Monday, November 30, 2020

My 2020 Experience With Onion In Bed



Let your conduct be without covetousness; be content with such things as you have. For He Himself has said, “I will never leave you nor forsake you.” - Hebrews 13:5 NKVJ (New King James Version)

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I have had a close relationship with the onion for many years, much closer than its relatives: garlic, chives and scallions. The onion is a bumptious vegetable yet I can't seem to let it go. It releases a strong odor which makes me cry the minute I undress it and slice its succulent body. No doubt it’s a defense mechanism against interference. Yet, I continue to eagerly undress it and don’t know when I will stop. If to undress an onion becomes a crime, perhaps I would be first in line to be charged for bodily harm and devouring. And even if I was not seen attacking the onion on account of culinary necessity, my foul breath after partaking of it would be a dead give away. The onion is characterized as an unpleasant odor yet it enhances the flavor of foods in an irresistible manner. Tasteful. Delicious. Gourmet. It’s easy to become a repeat offender.




Besides cooking up the sweetest storms in the kitchen with some help from onions, it is said that they also have powerful medicinal uses. And in the superstitious world it has been mentioned that sliced onions strategically placed in one’s dwelling can heal the sick or keep evil spirits away. To be truthful the only bond I have had with onions is to eat them, raw or cooked. And then I'm sure to mask my intolerable breath with a peppermint candy before someone refers to me as “onion breath”. But what the heck, labeling me onion breath would be trivial compared to the destructive COVID-19.  2020 will always be known as a disastrous year. COVID-19 surfaced and quickly became a pandemic. Mother earth ravished. The fear of the pandemic, to be free from it or prevent it from attacking, forced many people to return to self-help and home remedies. Onions, bushes, orange peels, limes, lemons,  turmeric, ginger, thyme. You name it, anything that is a cooking ingredient inside our homes have now been touted as medicines. The pharmaceutical top-guns must be irate, frothing at the corners of their mouths, that some people in society have the audacity to side step their products and opt for the simple things in our fields and gardens. Hearing about and seeing the deadly behavior of COVID-19, to survive is a big deal. Symptoms or not. It’s all about protection and to still fear. And social media members posted a lot of remedies; too many to try. I have my doubts about some and still do. In times like this there are a few people who take pleasure in exercising their selfish minds and ways. They will piggyback with fake information.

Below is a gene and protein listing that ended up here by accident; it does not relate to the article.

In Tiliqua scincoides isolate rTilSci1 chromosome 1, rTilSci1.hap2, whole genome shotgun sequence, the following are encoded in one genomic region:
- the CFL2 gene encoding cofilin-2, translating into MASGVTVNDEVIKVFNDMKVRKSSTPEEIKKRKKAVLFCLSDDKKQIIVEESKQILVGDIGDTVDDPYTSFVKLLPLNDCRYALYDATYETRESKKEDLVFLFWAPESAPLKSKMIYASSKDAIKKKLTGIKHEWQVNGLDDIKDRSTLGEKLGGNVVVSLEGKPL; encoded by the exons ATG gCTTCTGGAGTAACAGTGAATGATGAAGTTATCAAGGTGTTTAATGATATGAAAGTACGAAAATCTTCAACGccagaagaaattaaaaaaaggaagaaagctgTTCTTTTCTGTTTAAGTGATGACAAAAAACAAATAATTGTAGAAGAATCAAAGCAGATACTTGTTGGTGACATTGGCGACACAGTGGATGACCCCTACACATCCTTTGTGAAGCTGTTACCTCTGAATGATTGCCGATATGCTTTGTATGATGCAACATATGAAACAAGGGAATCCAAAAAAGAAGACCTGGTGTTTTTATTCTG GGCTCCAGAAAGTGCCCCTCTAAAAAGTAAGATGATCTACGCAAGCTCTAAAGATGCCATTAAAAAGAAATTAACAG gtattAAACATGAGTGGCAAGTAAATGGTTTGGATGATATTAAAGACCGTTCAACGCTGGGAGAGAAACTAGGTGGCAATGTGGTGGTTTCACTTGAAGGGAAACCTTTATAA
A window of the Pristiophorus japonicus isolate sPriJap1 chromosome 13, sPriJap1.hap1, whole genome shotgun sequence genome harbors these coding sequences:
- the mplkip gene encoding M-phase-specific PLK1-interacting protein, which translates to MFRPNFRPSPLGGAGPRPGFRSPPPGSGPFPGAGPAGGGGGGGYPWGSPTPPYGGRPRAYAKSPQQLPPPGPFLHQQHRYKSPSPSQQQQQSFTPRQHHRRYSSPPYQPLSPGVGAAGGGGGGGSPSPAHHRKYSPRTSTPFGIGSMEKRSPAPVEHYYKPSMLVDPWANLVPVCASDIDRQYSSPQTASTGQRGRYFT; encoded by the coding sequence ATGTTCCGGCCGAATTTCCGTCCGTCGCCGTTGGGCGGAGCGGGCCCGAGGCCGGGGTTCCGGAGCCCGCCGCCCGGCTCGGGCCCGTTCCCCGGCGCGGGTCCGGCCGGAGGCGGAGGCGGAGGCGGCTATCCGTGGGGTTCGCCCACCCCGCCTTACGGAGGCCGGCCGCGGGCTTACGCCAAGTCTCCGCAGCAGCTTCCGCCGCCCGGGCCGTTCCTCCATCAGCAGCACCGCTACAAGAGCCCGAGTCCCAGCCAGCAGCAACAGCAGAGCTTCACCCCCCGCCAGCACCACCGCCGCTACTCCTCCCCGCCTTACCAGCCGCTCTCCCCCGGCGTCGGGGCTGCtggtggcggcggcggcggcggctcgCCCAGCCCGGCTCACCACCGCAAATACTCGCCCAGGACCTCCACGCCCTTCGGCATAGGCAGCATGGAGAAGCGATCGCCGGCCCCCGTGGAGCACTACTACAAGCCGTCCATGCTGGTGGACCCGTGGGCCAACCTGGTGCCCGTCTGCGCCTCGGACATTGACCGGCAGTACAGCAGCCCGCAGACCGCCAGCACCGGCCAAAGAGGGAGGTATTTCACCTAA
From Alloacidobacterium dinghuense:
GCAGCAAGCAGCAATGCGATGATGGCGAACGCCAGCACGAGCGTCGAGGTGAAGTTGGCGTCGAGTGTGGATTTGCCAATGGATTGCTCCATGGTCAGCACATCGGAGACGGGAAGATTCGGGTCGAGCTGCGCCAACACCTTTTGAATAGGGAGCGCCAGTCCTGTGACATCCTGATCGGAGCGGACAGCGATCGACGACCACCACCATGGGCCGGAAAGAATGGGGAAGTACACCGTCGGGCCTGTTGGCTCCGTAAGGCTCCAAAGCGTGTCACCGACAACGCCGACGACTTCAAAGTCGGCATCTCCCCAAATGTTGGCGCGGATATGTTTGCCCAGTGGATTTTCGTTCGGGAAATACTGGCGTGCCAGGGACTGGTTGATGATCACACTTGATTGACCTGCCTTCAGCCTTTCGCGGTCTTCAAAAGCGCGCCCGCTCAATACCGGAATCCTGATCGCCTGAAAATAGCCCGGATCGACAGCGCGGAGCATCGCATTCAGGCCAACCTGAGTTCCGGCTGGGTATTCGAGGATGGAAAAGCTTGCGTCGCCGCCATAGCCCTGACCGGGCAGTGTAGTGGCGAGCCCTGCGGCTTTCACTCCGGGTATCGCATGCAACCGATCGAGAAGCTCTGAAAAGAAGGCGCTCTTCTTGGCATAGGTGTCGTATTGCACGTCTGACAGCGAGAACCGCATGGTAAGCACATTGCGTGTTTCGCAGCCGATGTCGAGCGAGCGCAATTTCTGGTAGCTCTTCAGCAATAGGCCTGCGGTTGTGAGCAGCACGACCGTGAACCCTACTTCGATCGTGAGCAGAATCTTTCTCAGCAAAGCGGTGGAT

COVID-19 doesn’t discriminate. I do not disrespect science and our scientists. It’s a new virus to them. Until the scientists put one and one together I decided to try an onion recipe as protection. I prepared it one night in June and before going to bed I strapped sliced and diced pieces of an onion to my chest (this was recommended). I then placed some on my body where it wasn’t recommended: feet, under my breast, around my waistline, and I folded some in a paper towel and placed it in my underwear. I had a good laugh at the item which reminded me of adolescence and hoped it was properly secured to prevent scorching. I then said my prayers and waited for sleep. By morning time, I awoke and was collecting bits and pieces of onions that had escaped from their hold. I chuckled at the mess and onion scented bed sheets all in the name of protection from COVID-19.


My grandchildren were awake in their bedroom so I went in to say good morning. Few seconds after entering, the oldest of the three eased herself up in bed and rested on one elbow.  “I smell guacamole”, she said, piercing me with a steady gaze. I sniffed the air, agreed that I did smell guacamole and then quickly left the bedroom, holding back a laugh. That day she was a magnet. A sleuth. A sniffer dog in law enforcement. Anywhere I went she followed me as if I were a suspect. Guilty of a crime. Guilty of harboring guacamole. Her following me around the greater part of the day and talking about the guacamole odor was a dead give away that she had told her parents about it. Eventually, seeing how hard she was working to prove herself right, I admitted that I had slept with slices of an onion the night before as a protection from COVID-19. The minute I released the information, she laughed and said, “Grandma, I knew I smelled guacamole. I knew it”.  She then ran to tell her parents that I had slept with onion slices strapped to my body. 


Tah-tah! Nothing tried. Nothing done. 


Grace Dunkley-Asphall, Copyright © 2020


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